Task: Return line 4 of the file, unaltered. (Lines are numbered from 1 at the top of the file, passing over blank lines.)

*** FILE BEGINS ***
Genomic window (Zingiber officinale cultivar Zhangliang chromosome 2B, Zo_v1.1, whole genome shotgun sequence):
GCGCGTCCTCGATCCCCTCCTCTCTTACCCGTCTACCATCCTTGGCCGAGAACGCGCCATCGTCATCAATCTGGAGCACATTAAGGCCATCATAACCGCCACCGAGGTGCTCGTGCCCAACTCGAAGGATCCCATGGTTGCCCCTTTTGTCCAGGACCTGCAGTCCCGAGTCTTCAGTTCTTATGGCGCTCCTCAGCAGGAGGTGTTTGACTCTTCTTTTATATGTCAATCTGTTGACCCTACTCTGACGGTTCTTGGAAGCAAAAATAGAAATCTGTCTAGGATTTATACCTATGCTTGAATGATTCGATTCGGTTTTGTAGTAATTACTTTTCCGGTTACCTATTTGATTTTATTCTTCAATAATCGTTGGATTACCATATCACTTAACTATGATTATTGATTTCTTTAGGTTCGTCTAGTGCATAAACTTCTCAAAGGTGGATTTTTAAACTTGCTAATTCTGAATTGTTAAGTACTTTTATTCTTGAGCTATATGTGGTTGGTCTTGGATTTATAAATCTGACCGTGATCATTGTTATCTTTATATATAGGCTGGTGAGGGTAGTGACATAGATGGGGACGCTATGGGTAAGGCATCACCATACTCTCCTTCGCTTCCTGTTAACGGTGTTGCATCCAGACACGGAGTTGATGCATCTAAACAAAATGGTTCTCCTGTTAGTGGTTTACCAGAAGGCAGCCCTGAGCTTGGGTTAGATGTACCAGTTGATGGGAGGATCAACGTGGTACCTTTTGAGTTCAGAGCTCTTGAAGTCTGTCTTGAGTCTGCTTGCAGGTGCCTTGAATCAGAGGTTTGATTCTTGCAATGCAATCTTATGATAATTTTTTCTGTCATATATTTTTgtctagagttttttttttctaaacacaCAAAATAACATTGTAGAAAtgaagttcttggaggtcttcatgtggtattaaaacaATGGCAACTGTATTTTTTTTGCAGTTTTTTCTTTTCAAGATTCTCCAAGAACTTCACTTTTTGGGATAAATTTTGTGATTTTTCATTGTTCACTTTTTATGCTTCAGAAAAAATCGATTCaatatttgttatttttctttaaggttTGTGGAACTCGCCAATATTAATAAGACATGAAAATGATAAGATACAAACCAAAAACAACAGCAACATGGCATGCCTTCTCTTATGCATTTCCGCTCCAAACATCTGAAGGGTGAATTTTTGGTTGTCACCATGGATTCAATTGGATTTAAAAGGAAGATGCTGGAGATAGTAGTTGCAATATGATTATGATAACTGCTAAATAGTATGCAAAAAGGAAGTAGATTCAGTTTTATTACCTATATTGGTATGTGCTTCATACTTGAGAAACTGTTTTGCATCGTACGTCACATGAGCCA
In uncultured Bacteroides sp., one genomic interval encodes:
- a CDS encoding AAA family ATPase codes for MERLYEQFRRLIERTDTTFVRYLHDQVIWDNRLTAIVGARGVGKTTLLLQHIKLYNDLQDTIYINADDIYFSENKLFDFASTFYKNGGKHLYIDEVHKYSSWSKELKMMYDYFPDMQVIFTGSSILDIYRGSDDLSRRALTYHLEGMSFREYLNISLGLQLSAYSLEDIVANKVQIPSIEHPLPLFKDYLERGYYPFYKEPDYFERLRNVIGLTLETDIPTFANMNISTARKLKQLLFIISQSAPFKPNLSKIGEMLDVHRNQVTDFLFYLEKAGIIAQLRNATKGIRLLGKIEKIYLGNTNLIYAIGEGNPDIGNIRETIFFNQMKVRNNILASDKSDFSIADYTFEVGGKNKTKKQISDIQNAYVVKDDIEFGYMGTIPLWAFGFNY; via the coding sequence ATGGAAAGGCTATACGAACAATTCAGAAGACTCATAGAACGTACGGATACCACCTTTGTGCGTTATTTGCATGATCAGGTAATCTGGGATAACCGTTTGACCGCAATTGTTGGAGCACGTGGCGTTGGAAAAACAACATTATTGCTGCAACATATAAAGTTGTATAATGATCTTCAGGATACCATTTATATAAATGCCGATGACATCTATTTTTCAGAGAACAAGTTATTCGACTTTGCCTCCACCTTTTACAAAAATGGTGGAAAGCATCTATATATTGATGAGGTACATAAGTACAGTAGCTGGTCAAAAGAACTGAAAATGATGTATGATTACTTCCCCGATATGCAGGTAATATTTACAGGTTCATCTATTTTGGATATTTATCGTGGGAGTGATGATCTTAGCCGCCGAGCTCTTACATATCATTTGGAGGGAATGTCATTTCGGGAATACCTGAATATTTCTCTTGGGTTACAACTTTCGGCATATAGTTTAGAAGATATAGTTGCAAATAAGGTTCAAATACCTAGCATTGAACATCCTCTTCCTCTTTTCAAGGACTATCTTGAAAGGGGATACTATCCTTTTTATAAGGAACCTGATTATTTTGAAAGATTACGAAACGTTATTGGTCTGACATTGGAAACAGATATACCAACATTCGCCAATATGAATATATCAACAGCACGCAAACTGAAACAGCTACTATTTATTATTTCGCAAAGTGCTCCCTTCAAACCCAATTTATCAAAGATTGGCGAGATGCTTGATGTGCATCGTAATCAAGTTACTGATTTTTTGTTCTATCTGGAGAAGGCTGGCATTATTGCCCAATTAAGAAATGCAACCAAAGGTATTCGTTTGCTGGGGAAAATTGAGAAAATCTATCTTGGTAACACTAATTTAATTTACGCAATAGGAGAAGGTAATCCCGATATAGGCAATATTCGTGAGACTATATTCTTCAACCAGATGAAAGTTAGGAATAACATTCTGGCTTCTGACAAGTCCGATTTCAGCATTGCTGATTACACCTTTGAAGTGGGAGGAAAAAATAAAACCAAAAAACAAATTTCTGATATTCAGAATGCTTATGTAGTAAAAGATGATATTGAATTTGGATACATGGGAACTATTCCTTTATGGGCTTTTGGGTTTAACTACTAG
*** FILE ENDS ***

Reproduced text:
- a CDS encoding AAA family ATPase codes for MERLYEQFRRLIERTDTTFVRYLHDQVIWDNRLTAIVGARGVGKTTLLLQHIKLYNDLQDTIYINADDIYFSENKLFDFASTFYKNGGKHLYIDEVHKYSSWSKELKMMYDYFPDMQVIFTGSSILDIYRGSDDLSRRALTYHLEGMSFREYLNISLGLQLSAYSLEDIVANKVQIPSIEHPLPLFKDYLERGYYPFYKEPDYFERLRNVIGLTLETDIPTFANMNISTARKLKQLLFIISQSAPFKPNLSKIGEMLDVHRNQVTDFLFYLEKAGIIAQLRNATKGIRLLGKIEKIYLGNTNLIYAIGEGNPDIGNIRETIFFNQMKVRNNILASDKSDFSIADYTFEVGGKNKTKKQISDIQNAYVVKDDIEFGYMGTIPLWAFGFNY; via the coding sequence ATGGAAAGGCTATACGAACAATTCAGAAGACTCATAGAACGTACGGATACCACCTTTGTGCGTTATTTGCATGATCAGGTAATCTGGGATAACCGTTTGACCGCAATTGTTGGAGCACGTGGCGTTGGAAAAACAACATTATTGCTGCAACATATAAAGTTGTATAATGATCTTCAGGATACCATTTATATAAATGCCGATGACATCTATTTTTCAGAGAACAAGTTATTCGACTTTGCCTCCACCTTTTACAAAAATGGTGGAAAGCATCTATATATTGATGAGGTACATAAGTACAGTAGCTGGTCAAAAGAACTGAAAATGATGTATGATTACTTCCCCGATATGCAGGTAATATTTACAGGTTCATCTATTTTGGATATTTATCGTGGGAGTGATGATCTTAGCCGCCGAGCTCTTACATATCATTTGGAGGGAATGTCATTTCGGGAATACCTGAATATTTCTCTTGGGTTACAACTTTCGGCATATAGTTTAGAAGATATAGTTGCAAATAAGGTTCAAATACCTAGCATTGAACATCCTCTTCCTCTTTTCAAGGACTATCTTGAAAGGGGATACTATCCTTTTTATAAGGAACCTGATTATTTTGAAAGATTACGAAACGTTATTGGTCTGACATTGGAAACAGATATACCAACATTCGCCAATATGAATATATCAACAGCACGCAAACTGAAACAGCTACTATTTATTATTTCGCAAAGTGCTCCCTTCAAACCCAATTTATCAAAGATTGGCGAGATGCTTGATGTGCATCGTAATCAAGTTACTGATTTTTTGTTCTATCTGGAGAAGGCTGGCATTATTGCCCAATTAAGAAATGCAACCAAAGGTATTCGTTTGCTGGGGAAAATTGAGAAAATCTATCTTGGTAACACTAATTTAATTTACGCAATAGGAGAAGGTAATCCCGATATAGGCAATATTCGTGAGACTATATTCTTCAACCAGATGAAAGTTAGGAATAACATTCTGGCTTCTGACAAGTCCGATTTCAGCATTGCTGATTACACCTTTGAAGTGGGAGGAAAAAATAAAACCAAAAAACAAATTTCTGATATTCAGAATGCTTATGTAGTAAAAGATGATATTGAATTTGGATACATGGGAACTATTCCTTTATGGGCTTTTGGGTTTAACTACTAG